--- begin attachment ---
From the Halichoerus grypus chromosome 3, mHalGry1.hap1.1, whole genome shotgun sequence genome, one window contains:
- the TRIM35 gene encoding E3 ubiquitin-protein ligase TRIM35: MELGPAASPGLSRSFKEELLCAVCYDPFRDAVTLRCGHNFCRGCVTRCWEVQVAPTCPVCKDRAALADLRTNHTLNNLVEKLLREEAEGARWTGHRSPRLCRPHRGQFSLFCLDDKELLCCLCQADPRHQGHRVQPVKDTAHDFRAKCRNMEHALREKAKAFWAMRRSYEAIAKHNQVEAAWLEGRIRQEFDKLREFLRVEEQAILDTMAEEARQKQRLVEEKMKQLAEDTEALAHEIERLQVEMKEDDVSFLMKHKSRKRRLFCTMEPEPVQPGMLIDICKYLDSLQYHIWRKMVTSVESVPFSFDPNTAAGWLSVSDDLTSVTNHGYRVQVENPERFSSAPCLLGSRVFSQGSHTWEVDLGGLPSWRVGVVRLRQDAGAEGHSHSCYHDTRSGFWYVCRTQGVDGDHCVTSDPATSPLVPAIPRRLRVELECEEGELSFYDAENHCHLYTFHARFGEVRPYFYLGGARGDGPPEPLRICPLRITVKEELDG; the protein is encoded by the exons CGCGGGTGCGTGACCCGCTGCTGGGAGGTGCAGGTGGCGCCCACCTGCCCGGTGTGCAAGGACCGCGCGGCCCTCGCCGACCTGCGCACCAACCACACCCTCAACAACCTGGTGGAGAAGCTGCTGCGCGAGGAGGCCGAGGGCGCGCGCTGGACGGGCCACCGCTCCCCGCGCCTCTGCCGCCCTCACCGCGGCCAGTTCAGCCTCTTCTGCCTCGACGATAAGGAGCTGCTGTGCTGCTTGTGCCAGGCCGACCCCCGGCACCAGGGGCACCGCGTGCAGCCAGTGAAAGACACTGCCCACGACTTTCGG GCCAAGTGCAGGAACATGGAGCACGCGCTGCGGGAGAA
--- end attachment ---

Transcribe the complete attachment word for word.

From the Halichoerus grypus chromosome 3, mHalGry1.hap1.1, whole genome shotgun sequence genome, one window contains:
- the TRIM35 gene encoding E3 ubiquitin-protein ligase TRIM35: MELGPAASPGLSRSFKEELLCAVCYDPFRDAVTLRCGHNFCRGCVTRCWEVQVAPTCPVCKDRAALADLRTNHTLNNLVEKLLREEAEGARWTGHRSPRLCRPHRGQFSLFCLDDKELLCCLCQADPRHQGHRVQPVKDTAHDFRAKCRNMEHALREKAKAFWAMRRSYEAIAKHNQVEAAWLEGRIRQEFDKLREFLRVEEQAILDTMAEEARQKQRLVEEKMKQLAEDTEALAHEIERLQVEMKEDDVSFLMKHKSRKRRLFCTMEPEPVQPGMLIDICKYLDSLQYHIWRKMVTSVESVPFSFDPNTAAGWLSVSDDLTSVTNHGYRVQVENPERFSSAPCLLGSRVFSQGSHTWEVDLGGLPSWRVGVVRLRQDAGAEGHSHSCYHDTRSGFWYVCRTQGVDGDHCVTSDPATSPLVPAIPRRLRVELECEEGELSFYDAENHCHLYTFHARFGEVRPYFYLGGARGDGPPEPLRICPLRITVKEELDG; the protein is encoded by the exons CGCGGGTGCGTGACCCGCTGCTGGGAGGTGCAGGTGGCGCCCACCTGCCCGGTGTGCAAGGACCGCGCGGCCCTCGCCGACCTGCGCACCAACCACACCCTCAACAACCTGGTGGAGAAGCTGCTGCGCGAGGAGGCCGAGGGCGCGCGCTGGACGGGCCACCGCTCCCCGCGCCTCTGCCGCCCTCACCGCGGCCAGTTCAGCCTCTTCTGCCTCGACGATAAGGAGCTGCTGTGCTGCTTGTGCCAGGCCGACCCCCGGCACCAGGGGCACCGCGTGCAGCCAGTGAAAGACACTGCCCACGACTTTCGG GCCAAGTGCAGGAACATGGAGCACGCGCTGCGGGAGAA